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• Coincidence or not, both the New York Times and the Los Angeles Times had stories over the weekend focusing on Sen. Hillary Clinton (D-New York) and her service on the Wal-Mart board of directors from 1986 to 1992.

The Los Angeles Times writes: “Former Wal-Mart Stores Inc. board members and executives recall Clinton as a politically nimble insider who cautiously tried to nudge the company toward hiring more female executives and environmentally friendly practices, to limited effect, while remaining silent as Wal-Mart pursued anti-union strategies.”

The LAT goes on: “Crowded with the others around metal folding tables in the kitchen of a converted warehouse — a no-frills board room selected by ‘Mr. Sam’ himself — Clinton assumed the role of loyalist reformer, making the case for measured change without rocking the boat.

“She voted on company policies and joined several advisory committees during a period that was a turning point for the firm as it transformed rapidly from a regional chain of cut-rate stores to a worldwide retail powerhouse. Her Wal-Mart tenure exposed Clinton to the inner workings of a mega-corporation, and foreshadowed an impulse in her political career to both prod and accommodate big business.”

The New York Times reports: “According to fellow board members and company executives, who have rarely discussed her role in Wal-Mart, Mrs. Clinton used her position to champion personal causes, like the need for more women in management and a comprehensive environmental program, despite being Wal-Mart’s only female director, the youngest and arguably the least experienced in business. On other topics, like Wal-Mart’s vehement anti-unionism, she was largely silent, they said.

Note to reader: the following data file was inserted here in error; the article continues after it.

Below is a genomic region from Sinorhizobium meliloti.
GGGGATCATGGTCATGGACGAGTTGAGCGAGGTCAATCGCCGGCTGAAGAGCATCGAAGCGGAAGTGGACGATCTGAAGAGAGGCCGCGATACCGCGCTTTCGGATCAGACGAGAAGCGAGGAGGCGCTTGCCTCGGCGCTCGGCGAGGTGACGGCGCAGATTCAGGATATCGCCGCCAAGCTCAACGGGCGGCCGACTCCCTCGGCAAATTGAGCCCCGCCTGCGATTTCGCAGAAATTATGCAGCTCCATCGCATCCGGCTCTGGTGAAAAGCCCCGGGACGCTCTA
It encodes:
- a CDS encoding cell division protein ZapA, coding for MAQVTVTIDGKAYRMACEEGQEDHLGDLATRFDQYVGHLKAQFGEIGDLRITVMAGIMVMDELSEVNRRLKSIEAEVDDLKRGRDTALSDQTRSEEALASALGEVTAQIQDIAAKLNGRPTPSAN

“Her experience on the Wal-Mart board, from 1986 to 1992, gave her an unusual tutorial in the ways of American business — a credential that could serve as an antidote to Republican efforts to portray her as an enemy of free markets and an advocate for big government.”

The Observer reported in the UK that Wal-Mart-owned Asda Group plans to open as many as 300 homeware stores, called Asda Living, in coming years, with CEO Andy Bond saying that this will be a key “avenue of growth.”

• The Wall Street Journal reports that Wal-Mart is working with a discount brokerage, ShareBuilder Corp., to offer low-cost investment services under the name Wal-Mart Easy Investing by ShareBuilder. The move comes two months after it withdrew its application to open an industrial bank, an effort that was opposed by many in the traditional banking business because of concerns that Wal-Mart would develop a larger financial services portfolio.

Because of legal restrictions, Wal-Mart won’t get a percentage of trading fees, but will get a straight payment by the brokerage. The service is already being offered on its website, and will now be offered in stores as well.
KC's View:
It is all about angles. If one doesn’t work, Wal-Mart tries another. But the momentum is almost always forward, and there is no such thing as complacency.